Weekly Unit Asking Prices Since 2009 Indicate Zero Capital Gain in Doncaster

We had a great insight given to us when the SQMresearch website was sent our way… follow the link and enter your Post-Code

There is a wealth of national information on this website, in particular the unit asking price by post code since 2009.

It points towards a zero capital gain for Doncaster units in the 5 year period. Worse for apartments prospects when you consider they are statistically bundled with attached and semi detached housing (villa units & town houses) which have been performing very well. The asking rental figures are also interesting.

With the high number of apartments projects currently pre-selling, and a glut inevitable, you have to think there will be many that won’t proceed.

When looking specifically at Doncaster, over the last 3 years houses have broke even, but Units have dropped 5%-12% – see below.

SQM Research Weekly Asking Prices Index
Week ending
20 May 2014
Change on
prev week
Rolling month
% change
Rolling quarter
% change
12 month
% change
3 year
% change
Postcode 3108 All Houses
-0.4 3.2% -5.4% 11.4% 1.0%
3 br Houses
-3.5 -7.0% -12.7% 3.0% -1.0%
All Units
0.6 3.4% -1.3% -7.4% -12.2%
2 br Units
0.3 2.7% -2.0% -1.3% -4.7%

2014-05-20 SqmResearchWeeklyVendorSentiment3108

8 Responses to “Weekly Unit Asking Prices Since 2009 Indicate Zero Capital Gain in Doncaster”

  1. Tracy says:

    It seems obvious there is only one direction for apartment prices. That’s a frightening possibility especially if you’ve just purchased off the plan.

  2. Petro says:

    The number of apartments being approved on Doncaster Hill is unsustainable. Warnings signs abound that the market for apartments is already weakening. For example, off-the-plan purchasers, seeking a loan to settle, are finding that lenders are valuing their property at below the original purchase price. Inevitably, apartment buyers will be met with even tougher requirements from the lending authority and then have to face above average charges such as body corporate fees (for maintenance, elevators and so on), compared to lower density projects, outside of Doncaster Hill

  3. Patrick says:

    I am not surprised that asking prices, as of the 20th of May 2014, show they are back to where they were in October 2009. As an investment I would not touch Doncaster Hill with a barge pole. Most of the apartments being sold off the plan are little better than dog boxes, with jazzy adornment tacked on to the building façade. Overseas buyers looking at the glossy brochures may imagine they will have panoramic views. The reality is, if these towers are built they will obscure each other’s view. For example, a major development site in Doncaster Road, recently sold to an overseas developer, will have limited views when built because the surrounding allotments to the South, East and West have similar prescribed heights between 32-40 metres.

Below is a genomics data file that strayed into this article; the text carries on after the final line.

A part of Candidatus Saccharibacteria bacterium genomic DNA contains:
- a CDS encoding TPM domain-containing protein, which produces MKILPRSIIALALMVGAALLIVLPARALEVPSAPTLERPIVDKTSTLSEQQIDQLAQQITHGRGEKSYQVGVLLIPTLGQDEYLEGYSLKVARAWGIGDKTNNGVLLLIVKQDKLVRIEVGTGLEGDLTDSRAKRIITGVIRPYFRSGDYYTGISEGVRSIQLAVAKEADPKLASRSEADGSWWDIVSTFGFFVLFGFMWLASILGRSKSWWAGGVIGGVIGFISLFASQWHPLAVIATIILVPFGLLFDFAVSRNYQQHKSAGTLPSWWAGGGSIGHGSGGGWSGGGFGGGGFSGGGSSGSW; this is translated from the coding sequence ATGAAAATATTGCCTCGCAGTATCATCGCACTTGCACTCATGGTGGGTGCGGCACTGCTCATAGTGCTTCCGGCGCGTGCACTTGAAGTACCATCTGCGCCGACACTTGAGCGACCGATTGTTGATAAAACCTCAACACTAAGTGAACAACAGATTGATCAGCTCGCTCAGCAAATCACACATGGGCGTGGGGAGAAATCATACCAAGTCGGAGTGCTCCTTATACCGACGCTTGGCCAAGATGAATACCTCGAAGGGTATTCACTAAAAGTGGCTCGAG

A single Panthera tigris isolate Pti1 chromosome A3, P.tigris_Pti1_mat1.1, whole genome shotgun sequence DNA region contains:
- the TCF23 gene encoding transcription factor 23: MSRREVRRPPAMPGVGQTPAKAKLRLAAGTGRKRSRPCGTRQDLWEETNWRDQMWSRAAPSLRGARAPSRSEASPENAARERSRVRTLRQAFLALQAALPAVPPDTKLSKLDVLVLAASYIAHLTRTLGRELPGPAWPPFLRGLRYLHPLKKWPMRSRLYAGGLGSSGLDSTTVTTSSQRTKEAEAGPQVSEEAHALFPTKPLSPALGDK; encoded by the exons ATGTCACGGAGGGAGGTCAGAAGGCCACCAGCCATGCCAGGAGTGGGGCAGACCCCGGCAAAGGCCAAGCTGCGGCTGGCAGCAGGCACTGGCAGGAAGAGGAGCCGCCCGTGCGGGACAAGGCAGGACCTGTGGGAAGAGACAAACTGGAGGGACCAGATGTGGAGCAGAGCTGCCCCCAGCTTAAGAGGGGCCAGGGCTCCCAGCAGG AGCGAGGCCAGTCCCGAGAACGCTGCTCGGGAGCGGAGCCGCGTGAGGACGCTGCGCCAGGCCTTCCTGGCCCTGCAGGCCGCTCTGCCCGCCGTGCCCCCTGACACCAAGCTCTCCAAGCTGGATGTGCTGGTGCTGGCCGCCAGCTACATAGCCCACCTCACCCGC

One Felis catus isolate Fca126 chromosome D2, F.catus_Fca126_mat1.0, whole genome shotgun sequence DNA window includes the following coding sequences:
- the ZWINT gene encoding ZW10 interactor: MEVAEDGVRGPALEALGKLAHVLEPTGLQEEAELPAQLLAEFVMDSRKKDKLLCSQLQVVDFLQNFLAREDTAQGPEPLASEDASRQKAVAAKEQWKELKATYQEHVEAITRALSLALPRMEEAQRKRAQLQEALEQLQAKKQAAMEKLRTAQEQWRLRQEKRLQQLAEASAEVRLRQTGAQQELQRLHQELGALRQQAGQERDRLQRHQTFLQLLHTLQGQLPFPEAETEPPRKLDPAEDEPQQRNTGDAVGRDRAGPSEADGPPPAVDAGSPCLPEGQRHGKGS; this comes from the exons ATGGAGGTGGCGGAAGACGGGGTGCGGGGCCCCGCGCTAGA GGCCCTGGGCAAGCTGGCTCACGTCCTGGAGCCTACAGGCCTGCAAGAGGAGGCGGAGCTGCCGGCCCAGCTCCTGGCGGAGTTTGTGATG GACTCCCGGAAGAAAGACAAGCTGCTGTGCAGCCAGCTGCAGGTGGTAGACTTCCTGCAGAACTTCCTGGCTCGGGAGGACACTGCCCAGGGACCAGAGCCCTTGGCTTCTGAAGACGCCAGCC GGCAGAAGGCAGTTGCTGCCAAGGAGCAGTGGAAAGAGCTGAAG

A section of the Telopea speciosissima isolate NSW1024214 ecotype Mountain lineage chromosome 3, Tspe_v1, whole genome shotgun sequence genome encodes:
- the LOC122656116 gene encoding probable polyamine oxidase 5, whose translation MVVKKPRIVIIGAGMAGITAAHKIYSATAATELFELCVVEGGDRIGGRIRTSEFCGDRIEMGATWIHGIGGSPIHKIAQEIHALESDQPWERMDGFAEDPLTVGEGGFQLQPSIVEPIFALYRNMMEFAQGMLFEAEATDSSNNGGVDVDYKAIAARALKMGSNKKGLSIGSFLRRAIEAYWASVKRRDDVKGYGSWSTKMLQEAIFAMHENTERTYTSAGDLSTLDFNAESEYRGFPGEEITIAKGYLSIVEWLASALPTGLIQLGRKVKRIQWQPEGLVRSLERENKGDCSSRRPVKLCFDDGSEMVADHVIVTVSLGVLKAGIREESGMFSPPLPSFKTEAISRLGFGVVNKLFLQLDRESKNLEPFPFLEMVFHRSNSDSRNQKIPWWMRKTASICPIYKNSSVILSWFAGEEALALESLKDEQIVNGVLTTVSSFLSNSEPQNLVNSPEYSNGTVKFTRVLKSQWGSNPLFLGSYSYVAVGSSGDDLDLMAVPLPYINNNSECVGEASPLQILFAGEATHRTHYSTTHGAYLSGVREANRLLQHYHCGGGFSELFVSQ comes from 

4. Whittens says:

    You would be lucky to get more than a 3.3% net rental yield on the average Doncaster apartment, which could be equal to the yield from a detached property in the same area, but with zero capital gain they are a very poor investment. The asking prices graph does not portray actual selling prices. Larger apartments (70 m2 living area or more) are being resold well below when they were first purchased 3 years ago, this is mainly because they are in direct conflict with cheaper residential products such as larger ground entry town houses etc. and the asking price for anything above a 90 m2 apartment could be equal to the purchase price of a local established detached house and land.


  5. Greg says:

    A Town House in Clay Drive, Doncaster, with a living area of approximately 108m2, sold at auction for $615,000 on the weekend… very good value when compared with a similar sized apartment in a high rise tower on Doncaster Hill.

  6. Spearmint says:

    That sounds like good value at @615,000.
    The SQM.com research update, for the third of June, shows the gap between the asking prices for all houses and all units, still well over over $260,000. This might help explain why the majority of apartments for sale are very tiny and are being marketed on the basis of affordability, rather than value for money. An apartment the size of an average established house would cost well over One Million Dollars.

  7. Disaffected says:

    The Doncaster Growth plan, in particular the Doncaster Hill High Rise Strategy, would not have been foisted on the area had Manningham Council not been a likely casualty of Government’s consolidation of Councils policy and the need for political expediency of State Government’s flawed Melbourne 2030 program. It was during this period that Manningham Council, faced with extinction and massive job losses, escaped the axe by being one of the first Municipalities to present an activity centre plan for approval. The 2030 authority was delighted but astonished at the magnitude of the strategy and the speed in which it was submitted, especially considering all the procedural requirements, such as the community consultation process which proved to be nothing more than information sessions, and various consultant’s “reports” demonstrating that Doncaster had the capacity and appropriate infrastructure such as transport employment and public off street car parking etc.


  8. Joseph says:

    Instead of a significant reduction in rates, that would have resulted in Manningham being divided among neighbouring councils, now, with an average of $1661.00, we are among the highest rated municipalities in the metropolitan area.

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